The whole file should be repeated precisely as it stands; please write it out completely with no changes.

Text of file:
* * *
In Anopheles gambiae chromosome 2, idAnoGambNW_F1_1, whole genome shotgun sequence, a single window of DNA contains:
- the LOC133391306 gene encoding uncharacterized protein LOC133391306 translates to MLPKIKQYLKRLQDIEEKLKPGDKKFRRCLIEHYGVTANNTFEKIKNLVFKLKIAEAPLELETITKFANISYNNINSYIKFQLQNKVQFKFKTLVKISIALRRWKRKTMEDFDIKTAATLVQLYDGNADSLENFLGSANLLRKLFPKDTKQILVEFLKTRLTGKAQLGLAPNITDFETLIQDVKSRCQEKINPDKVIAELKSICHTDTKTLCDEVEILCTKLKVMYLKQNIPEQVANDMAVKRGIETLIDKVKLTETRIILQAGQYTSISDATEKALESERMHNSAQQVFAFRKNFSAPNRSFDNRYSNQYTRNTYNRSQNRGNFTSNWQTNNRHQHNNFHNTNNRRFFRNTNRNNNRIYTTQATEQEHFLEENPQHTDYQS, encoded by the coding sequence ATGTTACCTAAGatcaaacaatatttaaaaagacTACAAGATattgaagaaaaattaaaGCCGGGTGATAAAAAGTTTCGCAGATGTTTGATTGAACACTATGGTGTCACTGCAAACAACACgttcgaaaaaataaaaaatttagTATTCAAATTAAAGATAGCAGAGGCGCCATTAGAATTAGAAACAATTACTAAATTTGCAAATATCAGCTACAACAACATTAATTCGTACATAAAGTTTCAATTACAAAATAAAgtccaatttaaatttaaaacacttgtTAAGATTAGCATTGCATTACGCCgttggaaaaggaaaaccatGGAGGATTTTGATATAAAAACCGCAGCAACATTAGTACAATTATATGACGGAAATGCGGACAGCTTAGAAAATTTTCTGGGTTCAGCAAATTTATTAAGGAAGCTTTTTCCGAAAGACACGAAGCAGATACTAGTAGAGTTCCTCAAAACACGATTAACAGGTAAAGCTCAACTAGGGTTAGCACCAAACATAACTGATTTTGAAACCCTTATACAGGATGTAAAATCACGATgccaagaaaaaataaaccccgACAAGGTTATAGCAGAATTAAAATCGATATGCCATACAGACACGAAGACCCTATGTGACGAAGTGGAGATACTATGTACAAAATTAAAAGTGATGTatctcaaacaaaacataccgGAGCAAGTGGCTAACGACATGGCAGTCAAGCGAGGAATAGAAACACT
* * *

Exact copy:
In Anopheles gambiae chromosome 2, idAnoGambNW_F1_1, whole genome shotgun sequence, a single window of DNA contains:
- the LOC133391306 gene encoding uncharacterized protein LOC133391306 translates to MLPKIKQYLKRLQDIEEKLKPGDKKFRRCLIEHYGVTANNTFEKIKNLVFKLKIAEAPLELETITKFANISYNNINSYIKFQLQNKVQFKFKTLVKISIALRRWKRKTMEDFDIKTAATLVQLYDGNADSLENFLGSANLLRKLFPKDTKQILVEFLKTRLTGKAQLGLAPNITDFETLIQDVKSRCQEKINPDKVIAELKSICHTDTKTLCDEVEILCTKLKVMYLKQNIPEQVANDMAVKRGIETLIDKVKLTETRIILQAGQYTSISDATEKALESERMHNSAQQVFAFRKNFSAPNRSFDNRYSNQYTRNTYNRSQNRGNFTSNWQTNNRHQHNNFHNTNNRRFFRNTNRNNNRIYTTQATEQEHFLEENPQHTDYQS, encoded by the coding sequence ATGTTACCTAAGatcaaacaatatttaaaaagacTACAAGATattgaagaaaaattaaaGCCGGGTGATAAAAAGTTTCGCAGATGTTTGATTGAACACTATGGTGTCACTGCAAACAACACgttcgaaaaaataaaaaatttagTATTCAAATTAAAGATAGCAGAGGCGCCATTAGAATTAGAAACAATTACTAAATTTGCAAATATCAGCTACAACAACATTAATTCGTACATAAAGTTTCAATTACAAAATAAAgtccaatttaaatttaaaacacttgtTAAGATTAGCATTGCATTACGCCgttggaaaaggaaaaccatGGAGGATTTTGATATAAAAACCGCAGCAACATTAGTACAATTATATGACGGAAATGCGGACAGCTTAGAAAATTTTCTGGGTTCAGCAAATTTATTAAGGAAGCTTTTTCCGAAAGACACGAAGCAGATACTAGTAGAGTTCCTCAAAACACGATTAACAGGTAAAGCTCAACTAGGGTTAGCACCAAACATAACTGATTTTGAAACCCTTATACAGGATGTAAAATCACGATgccaagaaaaaataaaccccgACAAGGTTATAGCAGAATTAAAATCGATATGCCATACAGACACGAAGACCCTATGTGACGAAGTGGAGATACTATGTACAAAATTAAAAGTGATGTatctcaaacaaaacataccgGAGCAAGTGGCTAACGACATGGCAGTCAAGCGAGGAATAGAAACACT